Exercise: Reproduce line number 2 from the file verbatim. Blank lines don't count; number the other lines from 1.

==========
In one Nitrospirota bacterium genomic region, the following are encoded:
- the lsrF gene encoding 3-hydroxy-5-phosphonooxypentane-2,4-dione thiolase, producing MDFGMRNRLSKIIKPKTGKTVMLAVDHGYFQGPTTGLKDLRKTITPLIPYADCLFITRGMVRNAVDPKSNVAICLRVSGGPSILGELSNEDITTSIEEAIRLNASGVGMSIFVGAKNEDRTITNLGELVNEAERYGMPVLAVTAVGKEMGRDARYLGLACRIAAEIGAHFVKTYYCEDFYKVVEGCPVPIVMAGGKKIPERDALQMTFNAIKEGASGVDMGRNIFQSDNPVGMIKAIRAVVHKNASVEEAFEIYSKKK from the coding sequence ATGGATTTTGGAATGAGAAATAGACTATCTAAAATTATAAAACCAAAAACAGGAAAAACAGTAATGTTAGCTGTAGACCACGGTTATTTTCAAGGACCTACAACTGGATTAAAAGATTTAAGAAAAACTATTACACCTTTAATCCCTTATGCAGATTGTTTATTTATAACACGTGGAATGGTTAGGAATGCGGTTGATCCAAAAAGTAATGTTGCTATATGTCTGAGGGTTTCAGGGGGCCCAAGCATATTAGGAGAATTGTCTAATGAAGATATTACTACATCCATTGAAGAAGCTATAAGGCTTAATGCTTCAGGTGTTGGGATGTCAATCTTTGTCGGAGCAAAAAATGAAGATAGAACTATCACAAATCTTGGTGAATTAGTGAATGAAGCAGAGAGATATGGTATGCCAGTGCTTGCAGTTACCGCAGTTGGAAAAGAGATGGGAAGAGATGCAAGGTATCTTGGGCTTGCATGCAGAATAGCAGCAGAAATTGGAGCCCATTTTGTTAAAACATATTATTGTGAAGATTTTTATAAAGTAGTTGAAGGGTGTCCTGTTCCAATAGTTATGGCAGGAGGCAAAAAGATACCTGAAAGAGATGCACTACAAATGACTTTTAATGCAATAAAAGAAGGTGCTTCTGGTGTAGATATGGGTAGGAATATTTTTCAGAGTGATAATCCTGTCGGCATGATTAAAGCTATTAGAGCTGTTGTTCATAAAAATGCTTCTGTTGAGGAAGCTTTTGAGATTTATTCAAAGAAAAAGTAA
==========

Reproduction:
- the lsrF gene encoding 3-hydroxy-5-phosphonooxypentane-2,4-dione thiolase, producing MDFGMRNRLSKIIKPKTGKTVMLAVDHGYFQGPTTGLKDLRKTITPLIPYADCLFITRGMVRNAVDPKSNVAICLRVSGGPSILGELSNEDITTSIEEAIRLNASGVGMSIFVGAKNEDRTITNLGELVNEAERYGMPVLAVTAVGKEMGRDARYLGLACRIAAEIGAHFVKTYYCEDFYKVVEGCPVPIVMAGGKKIPERDALQMTFNAIKEGASGVDMGRNIFQSDNPVGMIKAIRAVVHKNASVEEAFEIYSKKK from the coding sequence ATGGATTTTGGAATGAGAAATAGACTATCTAAAATTATAAAACCAAAAACAGGAAAAACAGTAATGTTAGCTGTAGACCACGGTTATTTTCAAGGACCTACAACTGGATTAAAAGATTTAAGAAAAACTATTACACCTTTAATCCCTTATGCAGATTGTTTATTTATAACACGTGGAATGGTTAGGAATGCGGTTGATCCAAAAAGTAATGTTGCTATATGTCTGAGGGTTTCAGGGGGCCCAAGCATATTAGGAGAATTGTCTAATGAAGATATTACTACATCCATTGAAGAAGCTATAAGGCTTAATGCTTCAGGTGTTGGGATGTCAATCTTTGTCGGAGCAAAAAATGAAGATAGAACTATCACAAATCTTGGTGAATTAGTGAATGAAGCAGAGAGATATGGTATGCCAGTGCTTGCAGTTACCGCAGTTGGAAAAGAGATGGGAAGAGATGCAAGGTATCTTGGGCTTGCATGCAGAATAGCAGCAGAAATTGGAGCCCATTTTGTTAAAACATATTATTGTGAAGATTTTTATAAAGTAGTTGAAGGGTGTCCTGTTCCAATAGTTATGGCAGGAGGCAAAAAGATACCTGAAAGAGATGCACTACAAATGACTTTTAATGCAATAAAAGAAGGTGCTTCTGGTGTAGATATGGGTAGGAATATTTTTCAGAGTGATAATCCTGTCGGCATGATTAAAGCTATTAGAGCTGTTGTTCATAAAAATGCTTCTGTTGAGGAAGCTTTTGAGATTTATTCAAAGAAAAAGTAA